"All of these companies are much stronger than they were prior to the crash," said Kee. "The key to some of the bigger the banks is what their economic profile is going forward. I mean in the last 20 years financials basically was a group that had very high return on equity. But with the financial regulation going forward, a lot of their ability to generate revenue is going to be changed and altered because some of the products that they sell are going to be more regulated. So we do think that the profiles going forward are going to be different. The question is, how different?"

The early returns on third-quarter earnings season have been discouraging despite Wall Street's low expectations. According to Thomson Reuters, the blended estimate for the S&P 500, which includes reported results and analyst views, is now for a year-over-year decline in profits of 3%. The firm noted that there have been 94 negative pre-announcements by S&P 500 vs. only 23 positives ones.

"By dividing 94 by 23, one arrives at an N/P negative to positive ratio of 4.1 for the S&P 500 Index," Thomson said. "This 4.1 ratio is the weakest showing since Q3 2001." Thirty-two S&P 500 companies have reported so far with 56% beating earnings expectations and 50% topping revenue views. Both those percentages are below long-term averages of 62% on both counts.

There was a positive in the economic data as the University of Michigan consumer sentiment report for October jumped to a five-year high of 83.1 from 78.3 in September and beat the consensus estimate of 78 on an improving outlook on the economy.

The survey's five-to-10-year inflation expectation slid to 2.6% from 2.8%, which the Fed officials who pushed for QE3 are likely to be "thrilled" about, noted John Ryding and Conrad DeQuadros, the founders of research firm RDQ Economics.

In other data, the Bureau of Labor Statistics reported that the producer price index rose 1.1% in September after advancing 1.7% in August. Economists were expecting the index to rise 0.7%.

The core read, which excludes food and energy costs, was unchanged after rising 0.2%. Economists were anticipating an uptick of 0.2%.

The FTSE 100 in London was down 0.30% and the DAX in Germany was falling 0.30% as uncertainty over Spain's bailout plans overshadowed better-than-expected August eurozone industrial output figures.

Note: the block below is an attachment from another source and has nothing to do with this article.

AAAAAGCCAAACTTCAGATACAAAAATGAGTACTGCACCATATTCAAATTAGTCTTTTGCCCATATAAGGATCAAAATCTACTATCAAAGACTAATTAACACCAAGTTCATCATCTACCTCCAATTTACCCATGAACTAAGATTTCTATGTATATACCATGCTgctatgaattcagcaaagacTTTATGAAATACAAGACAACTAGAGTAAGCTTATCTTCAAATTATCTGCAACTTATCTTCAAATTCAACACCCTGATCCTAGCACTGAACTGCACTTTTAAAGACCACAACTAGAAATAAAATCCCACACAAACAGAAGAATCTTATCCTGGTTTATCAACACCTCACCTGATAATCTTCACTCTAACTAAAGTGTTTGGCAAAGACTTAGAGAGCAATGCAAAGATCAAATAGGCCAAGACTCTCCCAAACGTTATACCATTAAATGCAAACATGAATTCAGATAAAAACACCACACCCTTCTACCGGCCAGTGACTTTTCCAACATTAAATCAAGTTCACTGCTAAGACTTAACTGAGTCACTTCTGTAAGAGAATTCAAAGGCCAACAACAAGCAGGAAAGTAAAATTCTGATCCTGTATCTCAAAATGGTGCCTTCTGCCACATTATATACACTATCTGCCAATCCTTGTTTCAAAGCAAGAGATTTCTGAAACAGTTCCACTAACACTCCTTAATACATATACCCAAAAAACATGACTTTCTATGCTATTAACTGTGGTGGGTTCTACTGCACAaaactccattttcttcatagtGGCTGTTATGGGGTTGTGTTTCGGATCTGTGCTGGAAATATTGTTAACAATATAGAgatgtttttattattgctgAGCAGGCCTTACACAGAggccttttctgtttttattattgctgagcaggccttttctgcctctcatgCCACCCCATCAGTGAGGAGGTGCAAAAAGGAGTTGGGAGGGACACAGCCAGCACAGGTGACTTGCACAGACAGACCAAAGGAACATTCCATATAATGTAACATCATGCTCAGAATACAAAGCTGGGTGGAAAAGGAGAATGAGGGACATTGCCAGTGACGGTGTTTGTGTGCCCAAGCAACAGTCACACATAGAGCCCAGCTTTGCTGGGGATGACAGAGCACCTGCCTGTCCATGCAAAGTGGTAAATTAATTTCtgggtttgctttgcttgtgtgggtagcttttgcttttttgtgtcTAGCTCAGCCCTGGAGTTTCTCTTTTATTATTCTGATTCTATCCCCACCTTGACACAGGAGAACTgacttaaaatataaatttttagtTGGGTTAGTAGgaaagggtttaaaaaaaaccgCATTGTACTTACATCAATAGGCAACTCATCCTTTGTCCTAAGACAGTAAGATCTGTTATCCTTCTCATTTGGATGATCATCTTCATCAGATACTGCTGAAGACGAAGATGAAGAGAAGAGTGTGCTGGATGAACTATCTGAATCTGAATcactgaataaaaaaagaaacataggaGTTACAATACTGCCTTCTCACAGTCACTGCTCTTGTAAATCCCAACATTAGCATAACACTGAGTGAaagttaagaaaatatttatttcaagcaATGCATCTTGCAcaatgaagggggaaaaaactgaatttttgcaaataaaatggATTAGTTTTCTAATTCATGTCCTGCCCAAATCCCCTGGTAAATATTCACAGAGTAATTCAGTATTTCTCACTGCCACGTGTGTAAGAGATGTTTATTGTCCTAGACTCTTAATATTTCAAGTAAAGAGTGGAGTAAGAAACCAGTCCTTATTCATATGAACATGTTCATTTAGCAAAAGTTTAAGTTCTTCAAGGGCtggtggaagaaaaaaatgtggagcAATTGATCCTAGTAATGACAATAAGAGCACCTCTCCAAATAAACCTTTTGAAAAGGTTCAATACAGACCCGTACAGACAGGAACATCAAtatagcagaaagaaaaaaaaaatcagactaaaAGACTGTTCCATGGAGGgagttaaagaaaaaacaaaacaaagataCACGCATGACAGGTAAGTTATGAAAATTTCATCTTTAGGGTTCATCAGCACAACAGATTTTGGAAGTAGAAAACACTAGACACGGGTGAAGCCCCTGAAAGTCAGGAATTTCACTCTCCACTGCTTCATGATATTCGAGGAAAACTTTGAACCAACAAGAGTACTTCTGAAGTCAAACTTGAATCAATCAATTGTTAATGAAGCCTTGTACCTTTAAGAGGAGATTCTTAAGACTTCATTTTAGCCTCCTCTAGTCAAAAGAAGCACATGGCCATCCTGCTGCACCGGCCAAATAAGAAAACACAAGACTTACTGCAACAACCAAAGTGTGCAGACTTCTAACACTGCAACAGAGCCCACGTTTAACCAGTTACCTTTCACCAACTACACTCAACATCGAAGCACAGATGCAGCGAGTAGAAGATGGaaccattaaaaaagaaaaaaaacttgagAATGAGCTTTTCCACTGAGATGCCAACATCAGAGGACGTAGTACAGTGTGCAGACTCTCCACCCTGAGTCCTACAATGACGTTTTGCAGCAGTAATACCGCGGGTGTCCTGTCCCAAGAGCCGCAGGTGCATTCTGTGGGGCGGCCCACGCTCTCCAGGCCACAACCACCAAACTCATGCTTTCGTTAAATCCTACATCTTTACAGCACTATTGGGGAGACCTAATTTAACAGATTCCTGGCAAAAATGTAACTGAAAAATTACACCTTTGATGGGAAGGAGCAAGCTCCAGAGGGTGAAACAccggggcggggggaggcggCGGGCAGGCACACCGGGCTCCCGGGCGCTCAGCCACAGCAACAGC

The Nikkei Average in Tokyo closed down 0.15% Friday and the Hang Seng in Hong Kong finished up 0.65% ahead of Chinese trade data set to be published this weekend.

November crude oil futures settled down 21 cents at $91.86 a barrel while December gold futures lost $10.90 to settle at $1,759.70 an ounce.

The benchmark 10-year Treasury rose 5/32, pushing the yield down to 1.660%. The greenback fell 0.16%, according to the dollar index.

In corporate news, Ecolab ( ECL), the developer and marketer of products and services for the hospitality, foodservice, health care and industrial markets said it has agreed to buy privately held energy products and services company Champion Technologies for $2.2 billion in cash and stock. The stock rose 4%.

STMicroelectronics ( STM ) is reportedly exploring the possibility of breaking itself up. STMicroelectronics' ADRs gained 6.4%.

Shares of Advanced Micro Devices ( AMD) plunged 14.4% after the no. 2 chip maker forecast third-quarter revenue of $1.27 billion, a 10% sequential decline. Previously, AMD had predicted a sequential decrease of 1%, plus or minus 3%. Analysts were looking for sales of $1.38 billion.

Travelzoo ( TZOO) shares fell nearly 15% after the Internet media company said that its third-quarter results may fall substantially and that it's in talks to buy a hotel-booking website.

Pharmacy benefits manager CVS Caremark ( CVS) is being probed by the U.S. Department of Health on suspicions of Medicare fraud, according to the L.A. Times. Shares slipped 1.1%.

J.B. Hunt Transport Services ( JBHT) shares surged 6.5% after the company booked stronger than expected third-quarter revenue.


--Written by Andrea Tse in New York.

>To contact the writer of this article, click here: Andrea Tse.